A new report followed a group of workers over a decade to see how their wages developed. The resulting data provides insight into why some escape low pay while the majority remain stuck. Employers and government alike need to take the issue more seriously, says Conor D’Arcy.
“There’s only one person there who’s gone from the bottom to the top, out of hundreds. If I’m starting at the bottom, and I only know one person that’s gone all the way, I don’t think I’m going to be able to do that.”
That was the view of an employee of a large supermarket. He was interviewed as part of new Resolution Foundation research into whether low paid jobs act as a route to higher earnings over time or become a dead-end. His sense that progression was possible but unlikely was echoed by the overall findings of the report, highlighting the need for strategies to boost pay progression for low paid staff.
Using a longitudinal panel dataset, the analysis tracked a group of workers who were low paid in 2001 and remained in work for the majority of the following decade to see how their wages developed. One in four escaped low pay, moving consistently onto higher wages. One in eight stayed low paid in every year they worked. The majority – nearly two-thirds of the group – progressed onto higher wages at some point over the decade but failed to sustain that upward movement.
What is it about those one in four ‘escapees’ that separates them from the rest? Our analysis found working for a large employer to be a positive factor in escaping low pay. Large employers tend to pay more, offer more higher-paid roles to move into, and are more likely than their smaller competitors to have a dedicated HR department.
Unexpectedly, training – various types were specified in the data – emerged as insignificant in its influence on pay progression. This chimed with the experiences of many staff we interviewed, who felt that the training and development they received was often of poor quality and completed as a “box-ticking” exercise. However, there were also numerous examples of how firms, even in particularly low-paying sectors, offered good development opportunities. The vital role that supportive management can play was underlined.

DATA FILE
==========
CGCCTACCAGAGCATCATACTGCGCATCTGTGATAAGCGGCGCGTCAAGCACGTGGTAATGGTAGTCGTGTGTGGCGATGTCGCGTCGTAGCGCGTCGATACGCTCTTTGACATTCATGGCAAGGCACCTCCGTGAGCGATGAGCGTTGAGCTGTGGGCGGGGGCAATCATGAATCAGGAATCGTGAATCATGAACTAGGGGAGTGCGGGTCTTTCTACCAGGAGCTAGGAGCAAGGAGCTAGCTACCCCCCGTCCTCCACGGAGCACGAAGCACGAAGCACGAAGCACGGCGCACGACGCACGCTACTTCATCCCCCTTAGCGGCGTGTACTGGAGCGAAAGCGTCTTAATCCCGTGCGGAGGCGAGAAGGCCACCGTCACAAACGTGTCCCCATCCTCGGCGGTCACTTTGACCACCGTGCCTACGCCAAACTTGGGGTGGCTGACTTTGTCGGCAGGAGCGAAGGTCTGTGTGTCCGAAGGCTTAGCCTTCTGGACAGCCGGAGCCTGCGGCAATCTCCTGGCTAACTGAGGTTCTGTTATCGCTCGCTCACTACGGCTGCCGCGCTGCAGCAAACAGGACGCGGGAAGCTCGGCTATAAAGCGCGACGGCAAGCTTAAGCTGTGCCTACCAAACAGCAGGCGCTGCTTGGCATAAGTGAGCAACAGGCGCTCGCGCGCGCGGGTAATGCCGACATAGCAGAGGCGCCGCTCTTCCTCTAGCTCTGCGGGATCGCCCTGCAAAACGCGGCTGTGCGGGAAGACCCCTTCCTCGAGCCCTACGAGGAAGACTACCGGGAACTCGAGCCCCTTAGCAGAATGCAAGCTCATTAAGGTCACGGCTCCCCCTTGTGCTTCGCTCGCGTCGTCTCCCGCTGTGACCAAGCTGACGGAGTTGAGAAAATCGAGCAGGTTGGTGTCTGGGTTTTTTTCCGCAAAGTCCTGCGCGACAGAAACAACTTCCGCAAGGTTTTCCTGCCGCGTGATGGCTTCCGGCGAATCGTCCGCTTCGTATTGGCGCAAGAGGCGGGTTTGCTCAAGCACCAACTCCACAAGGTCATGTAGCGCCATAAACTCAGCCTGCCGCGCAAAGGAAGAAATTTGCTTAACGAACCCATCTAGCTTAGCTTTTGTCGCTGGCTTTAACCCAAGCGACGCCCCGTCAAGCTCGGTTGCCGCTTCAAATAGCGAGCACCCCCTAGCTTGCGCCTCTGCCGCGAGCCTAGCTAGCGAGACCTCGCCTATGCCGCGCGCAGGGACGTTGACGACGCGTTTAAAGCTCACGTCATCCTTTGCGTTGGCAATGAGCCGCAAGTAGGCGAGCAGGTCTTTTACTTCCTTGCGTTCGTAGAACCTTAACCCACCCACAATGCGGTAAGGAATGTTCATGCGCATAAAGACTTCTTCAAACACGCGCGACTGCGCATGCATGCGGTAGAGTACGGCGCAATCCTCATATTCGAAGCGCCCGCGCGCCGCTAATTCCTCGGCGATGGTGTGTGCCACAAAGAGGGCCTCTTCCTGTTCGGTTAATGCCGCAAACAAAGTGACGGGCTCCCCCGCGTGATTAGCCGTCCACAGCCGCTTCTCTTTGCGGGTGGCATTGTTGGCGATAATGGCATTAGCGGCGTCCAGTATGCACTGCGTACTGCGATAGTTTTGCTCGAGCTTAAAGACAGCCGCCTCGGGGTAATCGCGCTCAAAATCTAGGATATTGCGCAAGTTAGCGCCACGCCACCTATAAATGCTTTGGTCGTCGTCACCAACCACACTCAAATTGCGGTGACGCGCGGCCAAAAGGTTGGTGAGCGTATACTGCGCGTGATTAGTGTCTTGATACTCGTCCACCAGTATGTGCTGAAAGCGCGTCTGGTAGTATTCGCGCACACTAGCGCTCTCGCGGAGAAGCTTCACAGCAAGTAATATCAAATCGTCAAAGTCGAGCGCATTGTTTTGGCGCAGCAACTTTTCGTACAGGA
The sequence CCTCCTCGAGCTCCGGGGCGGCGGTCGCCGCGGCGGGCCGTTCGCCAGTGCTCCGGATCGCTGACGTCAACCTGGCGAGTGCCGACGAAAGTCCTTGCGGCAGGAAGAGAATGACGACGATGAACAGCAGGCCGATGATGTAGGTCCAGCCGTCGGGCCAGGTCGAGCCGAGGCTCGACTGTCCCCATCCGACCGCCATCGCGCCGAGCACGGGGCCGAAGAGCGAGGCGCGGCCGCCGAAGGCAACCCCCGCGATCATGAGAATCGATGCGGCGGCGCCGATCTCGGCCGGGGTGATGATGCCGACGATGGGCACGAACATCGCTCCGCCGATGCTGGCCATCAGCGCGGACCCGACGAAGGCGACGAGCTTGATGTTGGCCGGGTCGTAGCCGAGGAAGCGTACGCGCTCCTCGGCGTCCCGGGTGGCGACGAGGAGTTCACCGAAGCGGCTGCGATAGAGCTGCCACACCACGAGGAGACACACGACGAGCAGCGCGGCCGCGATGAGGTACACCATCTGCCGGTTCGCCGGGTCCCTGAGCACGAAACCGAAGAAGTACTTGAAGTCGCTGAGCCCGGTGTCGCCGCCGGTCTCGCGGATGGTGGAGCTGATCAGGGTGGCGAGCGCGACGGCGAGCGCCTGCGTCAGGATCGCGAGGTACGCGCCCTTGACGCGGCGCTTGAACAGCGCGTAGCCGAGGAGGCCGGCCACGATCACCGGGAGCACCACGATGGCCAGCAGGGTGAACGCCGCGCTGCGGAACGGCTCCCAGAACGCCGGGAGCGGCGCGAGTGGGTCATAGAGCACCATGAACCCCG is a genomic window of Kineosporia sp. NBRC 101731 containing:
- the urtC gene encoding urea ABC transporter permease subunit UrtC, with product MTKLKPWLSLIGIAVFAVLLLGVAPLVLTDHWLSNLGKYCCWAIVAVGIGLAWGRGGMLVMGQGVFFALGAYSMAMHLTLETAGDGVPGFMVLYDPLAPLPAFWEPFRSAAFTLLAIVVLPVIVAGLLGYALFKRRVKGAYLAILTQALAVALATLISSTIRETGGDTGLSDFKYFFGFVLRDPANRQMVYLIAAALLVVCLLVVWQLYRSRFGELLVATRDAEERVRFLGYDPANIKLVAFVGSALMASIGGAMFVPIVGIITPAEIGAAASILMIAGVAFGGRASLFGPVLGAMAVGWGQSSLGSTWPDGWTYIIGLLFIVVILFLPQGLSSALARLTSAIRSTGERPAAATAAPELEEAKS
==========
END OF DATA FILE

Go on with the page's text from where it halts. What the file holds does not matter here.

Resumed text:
But even when that encouragement was in place, another barrier regularly cited by staff was the often small wage increases for those who progressed. Most respondents agreed that moving from entry-level roles, such as working on the tills or being a barista, to a supervisory position brought with it plenty of additional responsibility, stress and hard work. In many firms, this step up brought with it a pay increase of just 30p or 40p an hour. Given that these employees were often earning at or just above the minimum wage (£6.50), it takes a few promotions to break through the low pay barrier.
The analysis also found that part-time employees, single parents and people with disabilities were less likely to move out of low pay. Many of the low paid staff we interviewed said only those willing to offer total flexibility were able to move up, particularly in retail. This made progression difficult for those only able to work limited hours or with difficulties rearranging their work-life balance at short notice. Being female or having young children did not emerge as being negatively linked to progression though, so there may be factors above and beyond that of flexibility, such as the interaction between benefits and earnings.
Sales roles and the hospitality sector were also negatively linked to escaping low pay. But within these sectors there was considerable variation; for instance, three times as many employees who worked in sporting goods shops in 2001 escaped over the next decade than those who worked in furniture shops.
Despite the majority failing to escape, many low paid employees appreciated the efforts their employers made to help them. But the quality of those progression policies and the associated rewards suggest more could be done. Changing the minds of people who feel that meaningful progression out of low pay is unlikely will only be possible when employers and government alike take the issue seriously.
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Conor D’Arcy is Policy Analyst at the Resolution Foundation.